Chronic Pain and Disability Benefits
Posted on behalf of Phillips Disability, P.C. on Feb 29, 2016 in Qualifying Conditions
Chronic pain is an ongoing or recurring pain that lasts longer than the usual course of an illness or injury, typically more than three to six months.
Fortunately, for those who suffer from severe chronic pain, the Social Security Administration (SSA) will consider a claim for pain as long as there is some medical evidence of physical or mental impairment.
Qualifying for Disability
In order to qualify for Social Security Disability (SSD) benefits, you must prove that you have a “medically determinable” impairment.
This means that you must provide hard medical evidence with objective proof of how disabling your condition is. This can include medical records with x-rays, lab tests and the results of a physical exam.
The medical evidence should demonstrate that your pain is caused by a physical or mental impairment and that your condition has lasted or is expected to last for at least 12 months.
Chronic pain is not listed in the SSA’s blue book of impairments that automatically qualify you for benefits. This means that you will have to meet the requirements of another listing that is related to chronic pain, like inflammatory arthritis or neurological disorders, or that causes chronic pain like a back injury.
In most cases, the SSA will have to determine the severity of your condition through a residual functional capacity (RFC) test in which it can determine your ability to perform substantial gainful activity.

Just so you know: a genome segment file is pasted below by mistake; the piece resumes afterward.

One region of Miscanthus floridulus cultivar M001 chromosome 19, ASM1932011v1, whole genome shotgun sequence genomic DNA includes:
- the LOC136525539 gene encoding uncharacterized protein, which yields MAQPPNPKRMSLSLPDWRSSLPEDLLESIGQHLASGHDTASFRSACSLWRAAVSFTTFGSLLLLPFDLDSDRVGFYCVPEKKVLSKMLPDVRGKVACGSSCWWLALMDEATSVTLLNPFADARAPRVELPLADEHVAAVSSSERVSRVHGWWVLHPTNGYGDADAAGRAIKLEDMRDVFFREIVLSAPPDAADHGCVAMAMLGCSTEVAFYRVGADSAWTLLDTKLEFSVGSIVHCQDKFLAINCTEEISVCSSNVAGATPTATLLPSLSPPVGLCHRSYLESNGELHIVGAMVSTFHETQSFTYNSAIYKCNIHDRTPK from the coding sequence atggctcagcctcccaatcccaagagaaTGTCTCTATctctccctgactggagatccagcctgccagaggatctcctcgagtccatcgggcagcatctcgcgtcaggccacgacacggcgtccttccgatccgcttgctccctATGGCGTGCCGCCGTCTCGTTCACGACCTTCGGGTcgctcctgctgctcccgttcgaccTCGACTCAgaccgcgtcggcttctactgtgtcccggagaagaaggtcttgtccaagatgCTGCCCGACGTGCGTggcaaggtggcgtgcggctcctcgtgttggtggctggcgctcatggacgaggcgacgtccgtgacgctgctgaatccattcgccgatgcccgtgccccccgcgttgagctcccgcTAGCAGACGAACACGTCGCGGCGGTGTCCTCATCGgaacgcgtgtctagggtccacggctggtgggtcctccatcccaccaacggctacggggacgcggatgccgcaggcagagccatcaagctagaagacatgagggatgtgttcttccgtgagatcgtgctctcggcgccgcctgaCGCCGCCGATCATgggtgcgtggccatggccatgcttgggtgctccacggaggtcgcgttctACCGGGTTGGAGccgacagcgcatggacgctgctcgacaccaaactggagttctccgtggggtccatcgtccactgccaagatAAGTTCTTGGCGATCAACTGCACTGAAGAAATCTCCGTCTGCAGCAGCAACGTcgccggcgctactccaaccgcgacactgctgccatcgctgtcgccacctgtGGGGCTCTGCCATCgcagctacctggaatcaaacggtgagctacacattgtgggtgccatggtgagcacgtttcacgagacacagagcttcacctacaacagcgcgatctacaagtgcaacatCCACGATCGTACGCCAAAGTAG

Determining Your Functional Limitations
Through an RFC assessment, the SSA will assess your physical and mental limitations to determine if your condition prevents you from being able to work. Because pain is subjective, proving the debilitating qualities of your condition can be difficult.
It is important that your medical records paint a full picture of the effects chronic pain has on your life, including:
- How often, frequent and intense the pain is
- How the pain affects your daily life
- Factors that aggravate or cause your pain
- Any medication and treatments used to relieve pain
You should also keep a record of everything you do to help relieve your pain, no matter how insignificant it may seem to you. This can include elevating your feet, lying down, applying ice or heat throughout the day, and whether or not you can stand or sit all day.
Make sure to document how your chronic pain makes everyday life difficult, including your ability to cook, clean and do chores around your house.
For help appealing a denied claim for disability benefits for chronic pain or any other condition, contact Phillips Disability for a free consultation.